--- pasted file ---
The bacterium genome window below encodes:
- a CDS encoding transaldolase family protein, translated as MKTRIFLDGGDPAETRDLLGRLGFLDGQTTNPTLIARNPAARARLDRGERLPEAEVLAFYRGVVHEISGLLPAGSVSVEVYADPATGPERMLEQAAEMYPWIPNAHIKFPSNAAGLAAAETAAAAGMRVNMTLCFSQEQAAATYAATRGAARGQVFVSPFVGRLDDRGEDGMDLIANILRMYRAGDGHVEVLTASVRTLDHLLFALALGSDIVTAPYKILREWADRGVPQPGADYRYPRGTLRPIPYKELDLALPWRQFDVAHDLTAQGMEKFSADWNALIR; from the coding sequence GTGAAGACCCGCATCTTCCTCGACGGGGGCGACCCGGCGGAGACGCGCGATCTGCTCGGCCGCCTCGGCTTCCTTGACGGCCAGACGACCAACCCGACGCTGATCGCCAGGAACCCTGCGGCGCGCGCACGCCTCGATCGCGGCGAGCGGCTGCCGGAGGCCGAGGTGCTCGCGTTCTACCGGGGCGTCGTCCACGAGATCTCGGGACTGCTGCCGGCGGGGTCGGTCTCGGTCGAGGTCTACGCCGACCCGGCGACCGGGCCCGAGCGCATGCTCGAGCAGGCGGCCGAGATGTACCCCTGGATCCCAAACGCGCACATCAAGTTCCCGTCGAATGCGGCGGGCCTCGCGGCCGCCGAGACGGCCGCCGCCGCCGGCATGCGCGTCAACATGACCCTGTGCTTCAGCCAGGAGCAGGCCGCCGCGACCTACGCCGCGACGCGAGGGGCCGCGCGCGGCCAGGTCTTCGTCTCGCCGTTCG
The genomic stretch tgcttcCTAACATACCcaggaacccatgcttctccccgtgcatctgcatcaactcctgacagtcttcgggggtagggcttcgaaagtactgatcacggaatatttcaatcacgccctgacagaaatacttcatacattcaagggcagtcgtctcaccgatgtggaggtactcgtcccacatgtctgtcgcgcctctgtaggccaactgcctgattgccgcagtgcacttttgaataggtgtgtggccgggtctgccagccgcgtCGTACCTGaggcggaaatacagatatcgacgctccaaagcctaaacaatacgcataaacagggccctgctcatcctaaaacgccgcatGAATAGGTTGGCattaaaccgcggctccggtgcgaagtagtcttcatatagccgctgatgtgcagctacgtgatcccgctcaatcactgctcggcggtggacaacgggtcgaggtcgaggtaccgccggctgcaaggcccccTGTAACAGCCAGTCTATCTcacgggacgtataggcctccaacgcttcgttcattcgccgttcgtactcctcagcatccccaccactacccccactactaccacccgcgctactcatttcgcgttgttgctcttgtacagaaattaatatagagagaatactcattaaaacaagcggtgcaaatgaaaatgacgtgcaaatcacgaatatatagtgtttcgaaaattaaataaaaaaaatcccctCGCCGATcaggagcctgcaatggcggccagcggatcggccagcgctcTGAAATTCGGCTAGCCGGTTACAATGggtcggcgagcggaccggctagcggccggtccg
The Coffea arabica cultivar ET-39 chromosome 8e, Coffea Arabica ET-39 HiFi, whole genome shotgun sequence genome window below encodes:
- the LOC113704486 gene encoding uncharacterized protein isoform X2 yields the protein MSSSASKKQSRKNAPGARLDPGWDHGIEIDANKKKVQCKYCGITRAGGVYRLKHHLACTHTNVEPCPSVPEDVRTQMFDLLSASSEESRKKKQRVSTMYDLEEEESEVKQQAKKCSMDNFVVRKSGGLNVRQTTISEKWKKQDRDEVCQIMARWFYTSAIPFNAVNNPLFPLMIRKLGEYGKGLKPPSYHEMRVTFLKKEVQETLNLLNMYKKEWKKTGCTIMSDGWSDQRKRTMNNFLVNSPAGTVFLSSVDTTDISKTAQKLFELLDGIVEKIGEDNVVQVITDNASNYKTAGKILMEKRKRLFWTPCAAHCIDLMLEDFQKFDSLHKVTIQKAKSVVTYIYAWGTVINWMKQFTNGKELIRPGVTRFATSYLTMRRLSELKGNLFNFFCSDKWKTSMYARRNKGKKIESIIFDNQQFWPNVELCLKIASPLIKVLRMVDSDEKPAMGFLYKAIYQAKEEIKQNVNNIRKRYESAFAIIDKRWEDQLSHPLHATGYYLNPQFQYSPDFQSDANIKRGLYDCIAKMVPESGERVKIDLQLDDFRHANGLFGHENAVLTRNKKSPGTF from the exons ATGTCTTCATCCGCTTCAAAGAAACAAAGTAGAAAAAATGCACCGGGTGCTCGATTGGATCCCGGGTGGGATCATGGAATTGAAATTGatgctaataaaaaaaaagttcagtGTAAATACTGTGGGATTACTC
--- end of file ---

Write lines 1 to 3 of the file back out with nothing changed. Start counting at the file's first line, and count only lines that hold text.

The bacterium genome window below encodes:
- a CDS encoding transaldolase family protein, translated as MKTRIFLDGGDPAETRDLLGRLGFLDGQTTNPTLIARNPAARARLDRGERLPEAEVLAFYRGVVHEISGLLPAGSVSVEVYADPATGPERMLEQAAEMYPWIPNAHIKFPSNAAGLAAAETAAAAGMRVNMTLCFSQEQAAATYAATRGAARGQVFVSPFVGRLDDRGEDGMDLIANILRMYRAGDGHVEVLTASVRTLDHLLFALALGSDIVTAPYKILREWADRGVPQPGADYRYPRGTLRPIPYKELDLALPWRQFDVAHDLTAQGMEKFSADWNALIR; from the coding sequence GTGAAGACCCGCATCTTCCTCGACGGGGGCGACCCGGCGGAGACGCGCGATCTGCTCGGCCGCCTCGGCTTCCTTGACGGCCAGACGACCAACCCGACGCTGATCGCCAGGAACCCTGCGGCGCGCGCACGCCTCGATCGCGGCGAGCGGCTGCCGGAGGCCGAGGTGCTCGCGTTCTACCGGGGCGTCGTCCACGAGATCTCGGGACTGCTGCCGGCGGGGTCGGTCTCGGTCGAGGTCTACGCCGACCCGGCGACCGGGCCCGAGCGCATGCTCGAGCAGGCGGCCGAGATGTACCCCTGGATCCCAAACGCGCACATCAAGTTCCCGTCGAATGCGGCGGGCCTCGCGGCCGCCGAGACGGCCGCCGCCGCCGGCATGCGCGTCAACATGACCCTGTGCTTCAGCCAGGAGCAGGCCGCCGCGACCTACGCCGCGACGCGAGGGGCCGCGCGCGGCCAGGTCTTCGTCTCGCCGTTCG
The genomic stretch tgcttcCTAACATACCcaggaacccatgcttctccccgtgcatctgcatcaactcctgacagtcttcgggggtagggcttcgaaagtactgatcacggaatatttcaatcacgccctgacagaaatacttcatacattcaagggcagtcgtctcaccgatgtggaggtactcgtcccacatgtctgtcgcgcctctgtaggccaactgcctgattgccgcagtgcacttttgaataggtgtgtggccgggtctgccagccgcgtCGTACCTGaggcggaaatacagatatcgacgctccaaagcctaaacaatacgcataaacagggccctgctcatcctaaaacgccgcatGAATAGGTTGGCattaaaccgcggctccggtgcgaagtagtcttcatatagccgctgatgtgcagctacgtgatcccgctcaatcactgctcggcggtggacaacgggtcgaggtcgaggtaccgccggctgcaaggcccccTGTAACAGCCAGTCTATCTcacgggacgtataggcctccaacgcttcgttcattcgccgttcgtactcctcagcatccccaccactacccccactactaccacccgcgctactcatttcgcgttgttgctcttgtacagaaattaatatagagagaatactcattaaaacaagcggtgcaaatgaaaatgacgtgcaaatcacgaatatatagtgtttcgaaaattaaataaaaaaaatcccctCGCCGATcaggagcctgcaatggcggccagcggatcggccagcgctcTGAAATTCGGCTAGCCGGTTACAATGggtcggcgagcggaccggctagcggccggtccg